Al-Qaeda Terrorist Accuses Saudi King of Trying to 'Spawn a New Religion'

One of al-Qaeda's more prominent members took a shot at Saudi Arabia's king Monday, accusing him of wanting to "spawn a new religion" and issuing a call to kill him for having betrayed Islam.

In a video message posted on several Islamic websites, Afghanistan terrorist Abu Yahya al-Libi strongly criticized the recently-held inter-faith meeting that drew Islamic, Jewish, and Christian leaders to the city of Madrid.

"The Prophet (Muhammad) ordered us to drive unbelievers from the Arabian Peninsula," he said, according to Italy-based Adnkronos International. "Today, the Saudi royal family is destroying our Islamic tenets by showing Muslims it is possible to spread Christian principles.

"By sitting side by side in public, they are taking part in the Crusader campaign," Libi added.

It's been nearly two weeks since Saudi Arabia hosted the high-profile interfaith meeting in Spain's capital city to highlight the attendees' shared heritage as children of Abraham and to ease tensions between Islam, Christianity, and Judaism. At the conclusion of the July 16-18 conference, religious leaders issued a joint statement asking the U.N. General Assembly to call a special session to help foster dialogue between "followers of religions, civilizations and cultures" and prevent "a clash of civilizations."

"Terrorism is a universal phenomenon that requires unified international efforts to combat it in a serious, responsible and just way," representatives at the three-day World Conference on Dialogue said in their final statement, according to Agence France-Presse.

"This demands an international agreement on defining terrorism, addressing its root causes and achieving justice and stability in the world."

In his opening address, Abdullah had exhorted to attendees how extremism rather than religion should be blamed for history's conflict.

"My brothers, we must tell the world that differences don't need to lead to disputes," the Saudi king said through a Spanish interpreter, according to The Associated Press. "The tragedies we have experienced throughout history were not the fault of religion but because of the extremism that has been adopted by some followers of all the religions, and of all political systems."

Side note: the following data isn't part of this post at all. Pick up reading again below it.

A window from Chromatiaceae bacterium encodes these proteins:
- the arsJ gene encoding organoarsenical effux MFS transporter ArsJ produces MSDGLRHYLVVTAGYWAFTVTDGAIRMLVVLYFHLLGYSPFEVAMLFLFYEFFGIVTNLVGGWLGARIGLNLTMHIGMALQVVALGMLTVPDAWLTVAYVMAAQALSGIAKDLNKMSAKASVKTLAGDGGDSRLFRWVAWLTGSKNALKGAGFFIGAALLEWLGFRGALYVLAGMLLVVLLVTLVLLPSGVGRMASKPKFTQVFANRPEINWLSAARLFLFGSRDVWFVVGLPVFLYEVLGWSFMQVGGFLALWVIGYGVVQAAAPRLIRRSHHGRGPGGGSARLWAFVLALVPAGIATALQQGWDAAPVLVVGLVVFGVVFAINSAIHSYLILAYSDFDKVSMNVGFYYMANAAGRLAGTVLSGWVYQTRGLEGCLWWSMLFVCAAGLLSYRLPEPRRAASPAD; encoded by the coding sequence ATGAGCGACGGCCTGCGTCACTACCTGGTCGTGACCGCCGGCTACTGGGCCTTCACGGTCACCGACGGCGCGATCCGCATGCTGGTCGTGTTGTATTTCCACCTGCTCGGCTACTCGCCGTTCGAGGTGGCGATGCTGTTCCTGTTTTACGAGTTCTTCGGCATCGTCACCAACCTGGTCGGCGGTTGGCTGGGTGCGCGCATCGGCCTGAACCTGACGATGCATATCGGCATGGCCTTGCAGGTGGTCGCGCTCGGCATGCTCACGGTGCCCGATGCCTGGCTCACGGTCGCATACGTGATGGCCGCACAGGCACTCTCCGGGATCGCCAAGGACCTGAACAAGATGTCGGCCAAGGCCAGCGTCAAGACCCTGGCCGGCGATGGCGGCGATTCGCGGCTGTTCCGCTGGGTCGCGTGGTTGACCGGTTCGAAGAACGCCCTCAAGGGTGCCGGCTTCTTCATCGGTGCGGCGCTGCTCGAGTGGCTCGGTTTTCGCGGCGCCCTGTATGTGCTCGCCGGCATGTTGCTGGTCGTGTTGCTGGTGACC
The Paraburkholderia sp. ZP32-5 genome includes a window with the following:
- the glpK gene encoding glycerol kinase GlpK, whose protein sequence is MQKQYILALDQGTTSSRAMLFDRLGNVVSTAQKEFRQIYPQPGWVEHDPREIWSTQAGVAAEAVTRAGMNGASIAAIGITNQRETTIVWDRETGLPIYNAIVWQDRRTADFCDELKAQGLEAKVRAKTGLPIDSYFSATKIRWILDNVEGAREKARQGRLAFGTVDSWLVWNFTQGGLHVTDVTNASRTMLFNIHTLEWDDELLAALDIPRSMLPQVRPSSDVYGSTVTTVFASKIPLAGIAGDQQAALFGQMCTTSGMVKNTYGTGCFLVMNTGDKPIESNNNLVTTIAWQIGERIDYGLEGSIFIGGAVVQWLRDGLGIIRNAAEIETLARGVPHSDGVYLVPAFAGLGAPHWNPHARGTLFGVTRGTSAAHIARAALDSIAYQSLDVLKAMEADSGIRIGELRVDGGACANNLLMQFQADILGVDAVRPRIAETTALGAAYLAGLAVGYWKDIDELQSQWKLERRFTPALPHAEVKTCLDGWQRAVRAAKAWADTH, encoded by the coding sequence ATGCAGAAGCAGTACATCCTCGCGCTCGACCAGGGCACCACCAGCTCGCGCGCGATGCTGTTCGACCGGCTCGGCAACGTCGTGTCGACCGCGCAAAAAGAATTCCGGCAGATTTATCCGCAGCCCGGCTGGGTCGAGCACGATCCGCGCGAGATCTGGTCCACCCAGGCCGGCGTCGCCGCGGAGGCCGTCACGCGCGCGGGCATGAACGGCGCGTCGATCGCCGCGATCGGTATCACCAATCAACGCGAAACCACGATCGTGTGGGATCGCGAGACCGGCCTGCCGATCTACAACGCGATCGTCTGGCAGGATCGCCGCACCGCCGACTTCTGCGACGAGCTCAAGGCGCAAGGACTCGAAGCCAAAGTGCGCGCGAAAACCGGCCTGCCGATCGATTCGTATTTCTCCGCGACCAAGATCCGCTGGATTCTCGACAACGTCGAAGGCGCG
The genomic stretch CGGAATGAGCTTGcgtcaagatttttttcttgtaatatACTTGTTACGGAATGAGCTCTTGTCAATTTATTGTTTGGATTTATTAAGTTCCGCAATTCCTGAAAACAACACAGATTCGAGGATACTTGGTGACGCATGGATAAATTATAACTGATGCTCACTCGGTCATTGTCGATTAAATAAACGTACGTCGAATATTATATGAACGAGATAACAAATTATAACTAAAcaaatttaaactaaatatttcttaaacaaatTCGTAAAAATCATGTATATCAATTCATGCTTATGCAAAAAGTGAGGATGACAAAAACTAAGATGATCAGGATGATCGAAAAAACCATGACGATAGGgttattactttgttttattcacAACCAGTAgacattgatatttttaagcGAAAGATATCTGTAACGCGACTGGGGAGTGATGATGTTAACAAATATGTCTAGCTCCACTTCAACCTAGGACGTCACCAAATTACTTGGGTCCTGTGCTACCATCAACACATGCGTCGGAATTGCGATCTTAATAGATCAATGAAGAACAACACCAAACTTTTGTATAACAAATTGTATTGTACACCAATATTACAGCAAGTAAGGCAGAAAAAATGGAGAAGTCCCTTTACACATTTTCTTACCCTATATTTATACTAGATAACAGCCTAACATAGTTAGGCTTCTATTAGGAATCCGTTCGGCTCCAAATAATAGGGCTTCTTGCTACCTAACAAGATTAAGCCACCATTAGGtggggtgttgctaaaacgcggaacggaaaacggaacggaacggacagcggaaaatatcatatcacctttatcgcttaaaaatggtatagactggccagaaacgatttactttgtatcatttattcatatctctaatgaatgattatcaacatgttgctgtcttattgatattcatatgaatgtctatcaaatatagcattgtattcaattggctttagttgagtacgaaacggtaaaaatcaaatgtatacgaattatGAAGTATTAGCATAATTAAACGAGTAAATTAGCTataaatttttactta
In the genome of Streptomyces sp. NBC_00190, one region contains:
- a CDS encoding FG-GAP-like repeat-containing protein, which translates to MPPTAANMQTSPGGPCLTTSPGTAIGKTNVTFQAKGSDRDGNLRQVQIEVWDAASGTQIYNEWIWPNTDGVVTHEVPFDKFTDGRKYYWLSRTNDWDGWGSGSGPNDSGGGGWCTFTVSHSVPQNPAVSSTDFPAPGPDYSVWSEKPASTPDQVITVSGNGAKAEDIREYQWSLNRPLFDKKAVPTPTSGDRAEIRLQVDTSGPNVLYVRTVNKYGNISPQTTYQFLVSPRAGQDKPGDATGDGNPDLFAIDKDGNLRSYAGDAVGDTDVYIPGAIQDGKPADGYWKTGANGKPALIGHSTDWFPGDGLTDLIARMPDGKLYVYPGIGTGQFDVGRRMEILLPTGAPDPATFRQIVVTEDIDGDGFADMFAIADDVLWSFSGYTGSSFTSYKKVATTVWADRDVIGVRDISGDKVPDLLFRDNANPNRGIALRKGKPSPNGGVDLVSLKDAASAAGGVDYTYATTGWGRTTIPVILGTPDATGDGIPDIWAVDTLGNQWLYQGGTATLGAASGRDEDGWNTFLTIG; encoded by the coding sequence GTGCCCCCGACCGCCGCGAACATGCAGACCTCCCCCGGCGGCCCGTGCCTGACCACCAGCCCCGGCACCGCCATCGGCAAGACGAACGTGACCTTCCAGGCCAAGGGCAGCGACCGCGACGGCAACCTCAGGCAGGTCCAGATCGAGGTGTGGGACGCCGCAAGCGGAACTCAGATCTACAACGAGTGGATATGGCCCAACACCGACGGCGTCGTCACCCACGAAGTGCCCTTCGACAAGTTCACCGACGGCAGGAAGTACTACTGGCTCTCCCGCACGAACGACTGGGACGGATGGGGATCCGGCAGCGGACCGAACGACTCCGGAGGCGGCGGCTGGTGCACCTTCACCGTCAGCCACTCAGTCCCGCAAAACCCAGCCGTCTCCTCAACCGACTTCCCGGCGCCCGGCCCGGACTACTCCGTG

More recently, Abdullah, one of Sunni Islam's most prominent figures, has been making efforts to present oil-rich Saudi Arabia as a force for moderation in the Middle East, despite the kingdom's adherence to the strict Wahhabi interpretation of Sunni Islam and its religious restrictions at home.

In November, he met with Pope Benedict XVI, marking the first meeting ever between a pope and a reigning Saudi king.

And in June - at a gathering of Muslim scholars, clerics and other figures in the holy city of Mecca in Saudi Arabia - Abdullah urged representatives of all the monotheistic religions to "meet with their brothers in faith."

"If God wills it, we will then meet with our brothers from other religions, including those of the Torah and the Gospel... to come up with ways to safeguard humanity," he said, according to the state-run Saudi Press Agency.

Abdullah's efforts have been generally welcomed in Israel and by the Jewish community, as well as in the Arab world. Some, however, remain skeptical given the fact that religious practice is so restricted in Saudi Arabia that even certain Muslim sects, such as Sufis and Shiites, face discrimination, while conversion by a Muslim to another religion is punishable by death.

Meanwhile, there are those, such as Libi, who see Abdullah as a betrayer of Islam.

"The call for a rapprochement of religions issued by the [Saudi] tyrant ... is not a spontaneous call ... but is an integral part of the overt Crusader war against Islam and Muslims ... God's enemies only want us to abandon our religion," Libi said in the video posted Monday, according to Reuters.

"This in fact is a call to turn one's back on Islam and ... to look for commonalities with Judaism and Christianity so whatever the three agree on would become the new modern religion which would be allowed to be propagated," Libi said.

The al-Qaeda member accused Abdullah of throwing "those fighting for Islamism" into jail and fraternizing "with those who have offended the Prophet, notably the adulator of the Cross, the Vatican's Pope."

Libi also attacked other Muslim religious leaders, claiming they have colluded in inter-religious dialogue by sitting alongside exponents of other faiths

He concluded the message with a call to kill Abdullah for having betrayed Islam.